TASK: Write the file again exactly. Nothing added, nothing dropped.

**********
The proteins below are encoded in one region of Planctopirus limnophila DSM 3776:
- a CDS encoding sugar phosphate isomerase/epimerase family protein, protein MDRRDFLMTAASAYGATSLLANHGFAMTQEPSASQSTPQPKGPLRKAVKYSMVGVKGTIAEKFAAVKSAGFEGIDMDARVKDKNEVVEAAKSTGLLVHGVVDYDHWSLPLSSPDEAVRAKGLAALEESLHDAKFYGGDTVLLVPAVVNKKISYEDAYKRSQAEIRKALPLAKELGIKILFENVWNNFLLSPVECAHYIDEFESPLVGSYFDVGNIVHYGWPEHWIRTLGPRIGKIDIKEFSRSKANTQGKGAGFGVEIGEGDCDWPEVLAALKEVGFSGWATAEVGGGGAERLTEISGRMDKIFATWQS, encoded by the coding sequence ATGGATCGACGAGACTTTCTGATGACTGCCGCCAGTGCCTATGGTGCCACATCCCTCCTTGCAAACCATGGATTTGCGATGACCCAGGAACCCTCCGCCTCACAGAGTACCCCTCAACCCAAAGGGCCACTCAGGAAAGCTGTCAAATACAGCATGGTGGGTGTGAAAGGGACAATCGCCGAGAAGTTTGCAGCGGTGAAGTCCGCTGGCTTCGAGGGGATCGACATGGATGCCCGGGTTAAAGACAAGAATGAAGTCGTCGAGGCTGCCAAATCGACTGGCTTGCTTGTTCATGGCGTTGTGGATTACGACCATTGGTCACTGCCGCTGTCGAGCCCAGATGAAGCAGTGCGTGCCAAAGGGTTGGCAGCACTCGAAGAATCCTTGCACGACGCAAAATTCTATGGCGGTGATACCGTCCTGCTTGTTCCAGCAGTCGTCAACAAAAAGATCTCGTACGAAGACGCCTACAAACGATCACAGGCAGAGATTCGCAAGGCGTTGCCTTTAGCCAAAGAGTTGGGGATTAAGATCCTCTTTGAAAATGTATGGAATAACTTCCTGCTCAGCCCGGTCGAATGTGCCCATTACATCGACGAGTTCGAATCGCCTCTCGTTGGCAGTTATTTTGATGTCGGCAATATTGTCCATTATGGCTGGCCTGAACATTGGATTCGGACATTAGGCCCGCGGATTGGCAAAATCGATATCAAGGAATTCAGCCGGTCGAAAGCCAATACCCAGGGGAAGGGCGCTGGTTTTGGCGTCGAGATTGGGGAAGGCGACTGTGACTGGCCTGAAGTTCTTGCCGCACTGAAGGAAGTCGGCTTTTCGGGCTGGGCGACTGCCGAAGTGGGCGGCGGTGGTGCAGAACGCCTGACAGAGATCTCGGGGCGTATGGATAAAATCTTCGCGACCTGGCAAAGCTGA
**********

The proteins below are encoded in one region of Planctopirus limnophila DSM 3776:
- a CDS encoding sugar phosphate isomerase/epimerase family protein, protein MDRRDFLMTAASAYGATSLLANHGFAMTQEPSASQSTPQPKGPLRKAVKYSMVGVKGTIAEKFAAVKSAGFEGIDMDARVKDKNEVVEAAKSTGLLVHGVVDYDHWSLPLSSPDEAVRAKGLAALEESLHDAKFYGGDTVLLVPAVVNKKISYEDAYKRSQAEIRKALPLAKELGIKILFENVWNNFLLSPVECAHYIDEFESPLVGSYFDVGNIVHYGWPEHWIRTLGPRIGKIDIKEFSRSKANTQGKGAGFGVEIGEGDCDWPEVLAALKEVGFSGWATAEVGGGGAERLTEISGRMDKIFATWQS, encoded by the coding sequence ATGGATCGACGAGACTTTCTGATGACTGCCGCCAGTGCCTATGGTGCCACATCCCTCCTTGCAAACCATGGATTTGCGATGACCCAGGAACCCTCCGCCTCACAGAGTACCCCTCAACCCAAAGGGCCACTCAGGAAAGCTGTCAAATACAGCATGGTGGGTGTGAAAGGGACAATCGCCGAGAAGTTTGCAGCGGTGAAGTCCGCTGGCTTCGAGGGGATCGACATGGATGCCCGGGTTAAAGACAAGAATGAAGTCGTCGAGGCTGCCAAATCGACTGGCTTGCTTGTTCATGGCGTTGTGGATTACGACCATTGGTCACTGCCGCTGTCGAGCCCAGATGAAGCAGTGCGTGCCAAAGGGTTGGCAGCACTCGAAGAATCCTTGCACGACGCAAAATTCTATGGCGGTGATACCGTCCTGCTTGTTCCAGCAGTCGTCAACAAAAAGATCTCGTACGAAGACGCCTACAAACGATCACAGGCAGAGATTCGCAAGGCGTTGCCTTTAGCCAAAGAGTTGGGGATTAAGATCCTCTTTGAAAATGTATGGAATAACTTCCTGCTCAGCCCGGTCGAATGTGCCCATTACATCGACGAGTTCGAATCGCCTCTCGTTGGCAGTTATTTTGATGTCGGCAATATTGTCCATTATGGCTGGCCTGAACATTGGATTCGGACATTAGGCCCGCGGATTGGCAAAATCGATATCAAGGAATTCAGCCGGTCGAAAGCCAATACCCAGGGGAAGGGCGCTGGTTTTGGCGTCGAGATTGGGGAAGGCGACTGTGACTGGCCTGAAGTTCTTGCCGCACTGAAGGAAGTCGGCTTTTCGGGCTGGGCGACTGCCGAAGTGGGCGGCGGTGGTGCAGAACGCCTGACAGAGATCTCGGGGCGTATGGATAAAATCTTCGCGACCTGGCAAAGCTGA